Discover France's best-kept secret
Blessed with over 300 days of sunshine, some of France’s best wines and endless sandy beaches, the Languedoc-Roussillon has long been one of the country’s best-kept secrets. Development came relatively late to the area, ensuring that its traditional wine-making villages, medieval towns and verdant, rolling countryside haven’t been blighted by the over-development seen in nearby Provence and Spain.
The town of Marseillan, just down the road from the Domaine de la Mandoune, is a favourite amongst locals and tourists alike, with its charming port bustling with sail and fishing boats and lined on both sides with bistros that spill out onto the quay. The restaurants here offer everything from the freshest oysters and mussles to more complex fare at the 'Château du Port' - to fun and relaxed retro meals at 'Delicatessen'.
Great beaches, castles, wineries and superb cuisine are turning the Languedoc into one of Europe's most popular destinations.
A region steeped in history
The beaches and bustling fishing villages of the Mediterranean are only a short drive away, as are dramatic Cathar Castles perched on rocky outcrops and that riot of fairytale spires and towers that is Carcassonne Castle.
Superb wineries abound - some of France’s top-rated wines now come from the Languedoc region, which is reputed to be one of the world’s most exciting wine-growing areas. Languedoc also offers excellent cuisine, in charming fishing ports along the coast, in the leafy-squares of countless villages, or in smart eateries in the region’s towns and cities.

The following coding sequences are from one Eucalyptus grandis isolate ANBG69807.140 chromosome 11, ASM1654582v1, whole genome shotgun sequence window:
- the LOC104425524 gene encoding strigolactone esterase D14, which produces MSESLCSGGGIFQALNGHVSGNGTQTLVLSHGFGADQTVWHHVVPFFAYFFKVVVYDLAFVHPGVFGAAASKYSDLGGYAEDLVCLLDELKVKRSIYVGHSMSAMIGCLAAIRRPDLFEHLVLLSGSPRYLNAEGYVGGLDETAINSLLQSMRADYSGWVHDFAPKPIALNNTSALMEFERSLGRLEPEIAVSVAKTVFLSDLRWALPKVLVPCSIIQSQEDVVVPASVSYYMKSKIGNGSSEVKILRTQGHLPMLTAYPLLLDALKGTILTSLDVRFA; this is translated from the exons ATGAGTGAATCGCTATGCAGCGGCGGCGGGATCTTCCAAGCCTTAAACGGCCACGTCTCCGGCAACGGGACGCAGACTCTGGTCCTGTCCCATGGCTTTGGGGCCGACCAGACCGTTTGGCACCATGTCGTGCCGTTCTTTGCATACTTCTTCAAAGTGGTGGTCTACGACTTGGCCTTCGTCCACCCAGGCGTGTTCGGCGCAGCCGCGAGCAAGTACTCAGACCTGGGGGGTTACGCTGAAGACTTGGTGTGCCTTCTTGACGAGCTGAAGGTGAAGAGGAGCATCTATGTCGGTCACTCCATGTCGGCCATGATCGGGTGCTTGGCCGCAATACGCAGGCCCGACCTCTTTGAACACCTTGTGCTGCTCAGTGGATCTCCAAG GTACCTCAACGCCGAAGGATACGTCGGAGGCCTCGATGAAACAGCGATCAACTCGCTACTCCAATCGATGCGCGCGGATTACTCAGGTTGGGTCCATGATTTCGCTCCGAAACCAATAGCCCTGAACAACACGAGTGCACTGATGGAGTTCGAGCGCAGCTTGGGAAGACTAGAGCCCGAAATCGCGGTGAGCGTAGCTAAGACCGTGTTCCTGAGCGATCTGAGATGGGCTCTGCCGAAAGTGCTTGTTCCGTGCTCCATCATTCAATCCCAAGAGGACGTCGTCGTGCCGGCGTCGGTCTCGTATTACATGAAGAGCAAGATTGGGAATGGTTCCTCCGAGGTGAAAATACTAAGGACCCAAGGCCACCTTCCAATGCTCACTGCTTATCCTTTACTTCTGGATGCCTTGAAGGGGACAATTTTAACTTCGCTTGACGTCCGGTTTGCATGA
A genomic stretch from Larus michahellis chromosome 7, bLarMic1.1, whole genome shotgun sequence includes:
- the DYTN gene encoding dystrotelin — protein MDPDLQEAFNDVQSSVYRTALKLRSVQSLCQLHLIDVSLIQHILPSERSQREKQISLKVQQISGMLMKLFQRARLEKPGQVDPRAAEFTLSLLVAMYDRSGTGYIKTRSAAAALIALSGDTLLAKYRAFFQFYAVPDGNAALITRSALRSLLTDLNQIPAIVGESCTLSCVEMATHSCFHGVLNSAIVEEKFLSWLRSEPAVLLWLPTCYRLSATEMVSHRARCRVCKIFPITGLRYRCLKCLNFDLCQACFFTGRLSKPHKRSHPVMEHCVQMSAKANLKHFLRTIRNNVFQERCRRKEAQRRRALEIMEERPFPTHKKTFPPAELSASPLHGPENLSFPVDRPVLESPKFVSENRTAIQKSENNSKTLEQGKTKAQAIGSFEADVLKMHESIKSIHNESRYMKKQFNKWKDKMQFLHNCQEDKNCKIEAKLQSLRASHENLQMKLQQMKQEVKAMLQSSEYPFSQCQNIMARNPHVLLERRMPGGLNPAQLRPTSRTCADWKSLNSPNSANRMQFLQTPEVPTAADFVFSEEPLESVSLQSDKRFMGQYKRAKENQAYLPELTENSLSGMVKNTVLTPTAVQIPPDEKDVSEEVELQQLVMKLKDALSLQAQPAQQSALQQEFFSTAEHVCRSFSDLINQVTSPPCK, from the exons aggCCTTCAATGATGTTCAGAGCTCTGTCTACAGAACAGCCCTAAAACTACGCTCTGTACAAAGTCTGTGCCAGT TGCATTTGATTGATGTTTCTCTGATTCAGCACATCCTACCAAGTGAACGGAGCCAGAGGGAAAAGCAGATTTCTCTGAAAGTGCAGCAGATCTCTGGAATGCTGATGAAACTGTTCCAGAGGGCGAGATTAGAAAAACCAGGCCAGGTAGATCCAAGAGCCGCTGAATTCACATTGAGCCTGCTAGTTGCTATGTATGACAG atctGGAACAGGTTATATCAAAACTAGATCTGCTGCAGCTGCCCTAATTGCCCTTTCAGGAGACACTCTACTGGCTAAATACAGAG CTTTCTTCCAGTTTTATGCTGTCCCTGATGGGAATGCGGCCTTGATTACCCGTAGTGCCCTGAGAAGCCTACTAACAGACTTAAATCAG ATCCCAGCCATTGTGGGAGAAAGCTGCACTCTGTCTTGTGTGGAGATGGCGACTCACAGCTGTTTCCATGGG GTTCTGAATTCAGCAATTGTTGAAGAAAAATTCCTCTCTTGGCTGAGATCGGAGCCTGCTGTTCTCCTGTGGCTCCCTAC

Access to the region is excellent and surprisingly economical - making even popping down for the weekend quick and easy. RyanAir, EasyJet FlyBe and others offer a continual stream of flights to the area - to nearby Carcassonne airport, as well as Perpignan, Béziers, Montpellier, Nîmes, Toulouse and Girona just over the border in Spain. Train and road connections are also excellent.
“This Cinderella of the south was once over-shadowed by gorgeous Provence and the brash Côte d’Azur. Now, she stands as their equal, displaying a discreet charm that her more-visited siblings lost long ago”